6.02 0.08

5.52 1.84

0.75 0.90

57.14

1.2  103

0.92

1.93

2.79

0.97

KL (l mg1)

-4

-2

0

2

4

6

8

10

ln Ce

2

Q0 (mg g1) Untreated fly ash (FA) HCl-treated fly ash (TFA-HCl) NaOH-treated fly ash (TFA-NaOH)

Freundlich

Fig. 6. Langmuir (a) and Freundlich (b) sorption isotherms of P on the fly ash (FA), HCl-treated fly ash (TFA-HCl), and NaOH-treated fly ash (TFA-NaOH). Experimental conditions: fly ash dose 10% w/v; contact time 24 h. Ce and qe are amount of sorbed P (mg P g1) and equilibrium concentration of P (mg l1), respectively. Points: experimental data, lines: predicted linear regression models using Langmuir and Freundlich models.

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a

CaP1

CaP1

Intensity

CaP1

Q

H CaP1 CaP1 M H

M

M H

Fe FA

Q M

5

15

25

35

45

55

2Theta

b

Intensity

Q M Fe H S

= = = = =

Quartz Mullite Iron oxide (Fe 3O4) Hematite (Fe 2O3) Sodalite (zeolite)

CaP1 = CaPO3OH.2H2O CaP2 = NaCaPO4

CaP2 Q S M

CaP2 H

M H S

TFA-NaOH

Q S

5

CaP2

15

25

35

45

55

2Theta Fig. 7. XRD patterns of (a) the untreated fly ash (FA) and (b) NaOH-treated fly ash (TFA-NaOH) after performing P sorption using an initial P concentration of 15,000 mg l1.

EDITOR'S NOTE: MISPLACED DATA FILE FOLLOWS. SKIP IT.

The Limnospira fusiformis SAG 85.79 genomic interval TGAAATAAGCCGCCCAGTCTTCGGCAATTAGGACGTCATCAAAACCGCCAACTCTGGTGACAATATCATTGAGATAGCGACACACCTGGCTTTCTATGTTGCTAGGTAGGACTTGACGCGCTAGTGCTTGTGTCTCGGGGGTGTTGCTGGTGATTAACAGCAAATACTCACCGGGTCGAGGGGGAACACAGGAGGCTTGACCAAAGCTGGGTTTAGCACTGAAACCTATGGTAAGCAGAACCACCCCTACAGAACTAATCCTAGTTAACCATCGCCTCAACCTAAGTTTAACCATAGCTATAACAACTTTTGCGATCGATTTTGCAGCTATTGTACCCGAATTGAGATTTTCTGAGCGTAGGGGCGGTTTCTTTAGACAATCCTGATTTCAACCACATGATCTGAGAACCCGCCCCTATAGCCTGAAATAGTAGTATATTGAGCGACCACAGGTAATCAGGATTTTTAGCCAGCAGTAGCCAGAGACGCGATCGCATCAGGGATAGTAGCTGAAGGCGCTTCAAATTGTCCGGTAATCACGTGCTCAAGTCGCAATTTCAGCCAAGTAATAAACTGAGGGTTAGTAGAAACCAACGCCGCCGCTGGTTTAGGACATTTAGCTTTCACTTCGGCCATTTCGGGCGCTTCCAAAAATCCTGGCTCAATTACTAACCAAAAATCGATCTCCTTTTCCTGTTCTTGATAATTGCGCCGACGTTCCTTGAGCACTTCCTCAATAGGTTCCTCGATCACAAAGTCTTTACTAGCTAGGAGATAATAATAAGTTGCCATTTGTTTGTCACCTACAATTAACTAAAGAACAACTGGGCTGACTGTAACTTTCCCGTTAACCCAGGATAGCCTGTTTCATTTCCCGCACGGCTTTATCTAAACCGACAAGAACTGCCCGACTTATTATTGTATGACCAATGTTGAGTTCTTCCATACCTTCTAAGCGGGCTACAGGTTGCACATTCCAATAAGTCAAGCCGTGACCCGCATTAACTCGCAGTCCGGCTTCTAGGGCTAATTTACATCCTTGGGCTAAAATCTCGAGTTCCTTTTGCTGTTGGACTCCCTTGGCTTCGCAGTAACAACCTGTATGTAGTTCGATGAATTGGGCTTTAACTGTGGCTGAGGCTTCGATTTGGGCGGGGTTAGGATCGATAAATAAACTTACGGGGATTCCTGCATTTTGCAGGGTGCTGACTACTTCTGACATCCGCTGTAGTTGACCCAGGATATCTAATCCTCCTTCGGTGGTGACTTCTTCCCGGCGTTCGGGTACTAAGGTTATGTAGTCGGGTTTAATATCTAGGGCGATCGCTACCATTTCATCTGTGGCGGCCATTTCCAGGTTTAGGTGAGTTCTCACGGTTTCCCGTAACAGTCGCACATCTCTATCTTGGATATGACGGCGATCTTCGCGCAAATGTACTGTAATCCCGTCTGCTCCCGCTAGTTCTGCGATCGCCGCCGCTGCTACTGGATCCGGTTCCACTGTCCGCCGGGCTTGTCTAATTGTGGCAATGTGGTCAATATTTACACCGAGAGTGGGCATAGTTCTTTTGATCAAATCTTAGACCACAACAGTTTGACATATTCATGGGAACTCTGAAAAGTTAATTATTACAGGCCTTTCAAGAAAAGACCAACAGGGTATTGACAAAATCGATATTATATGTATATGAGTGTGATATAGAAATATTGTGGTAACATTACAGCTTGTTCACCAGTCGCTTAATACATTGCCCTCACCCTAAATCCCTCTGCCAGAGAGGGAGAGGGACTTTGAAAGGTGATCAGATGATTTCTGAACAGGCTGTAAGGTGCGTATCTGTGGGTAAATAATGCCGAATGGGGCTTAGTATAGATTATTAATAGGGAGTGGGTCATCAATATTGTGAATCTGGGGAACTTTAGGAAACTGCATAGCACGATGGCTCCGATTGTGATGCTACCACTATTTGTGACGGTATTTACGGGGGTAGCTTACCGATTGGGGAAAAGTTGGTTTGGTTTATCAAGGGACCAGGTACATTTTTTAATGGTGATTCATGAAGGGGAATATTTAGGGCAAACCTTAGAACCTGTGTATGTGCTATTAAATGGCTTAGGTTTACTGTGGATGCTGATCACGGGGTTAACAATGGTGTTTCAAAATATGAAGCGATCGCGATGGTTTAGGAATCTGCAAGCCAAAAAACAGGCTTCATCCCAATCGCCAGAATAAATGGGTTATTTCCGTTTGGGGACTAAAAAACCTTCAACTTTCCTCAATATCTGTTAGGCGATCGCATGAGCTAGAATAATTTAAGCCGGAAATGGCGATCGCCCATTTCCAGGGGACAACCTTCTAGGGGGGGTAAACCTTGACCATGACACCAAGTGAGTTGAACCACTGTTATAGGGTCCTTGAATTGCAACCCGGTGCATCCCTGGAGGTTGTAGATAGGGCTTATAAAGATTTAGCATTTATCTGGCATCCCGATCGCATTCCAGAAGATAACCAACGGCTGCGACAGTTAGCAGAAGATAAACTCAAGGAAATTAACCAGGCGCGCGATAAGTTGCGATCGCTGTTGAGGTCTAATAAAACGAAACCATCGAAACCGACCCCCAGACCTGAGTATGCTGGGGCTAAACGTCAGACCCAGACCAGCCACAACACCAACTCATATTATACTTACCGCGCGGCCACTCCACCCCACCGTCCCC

in the forms of calcium phosphate hydroxide hydrate (CaPO3OH.2H2O) for the FA and sodium calcium phosphate (NaCaPO4) for the TFA-NaOH. These forms of calcium phosphate may be promoted in the neutral to mildly alkaline conditions. These findings confirmed that P removal by the FA and TFA-NaOH was due to calcium phosphate precipitation. But for the TFA-HCl, P removal may be attributed to adsorption.

phosphate immobilization capacity (57.14 mg P g1) than the untreated (23.20 mg P g1) and HCl-treated fly ash (6.90 mg P g1), respectively. Sorption isotherm of the untreated fly ash was fitted to Langmuir model, while was Freundlich model for the HCl-treated fly ash. For the NaOH-treated fly ash, both models were good fitted. Overall, the alkaline modification of the fly ash enhanced a capacity of phosphate immobilization and the treated fly ash can be used as a potential adsorbent for phosphate wastewater.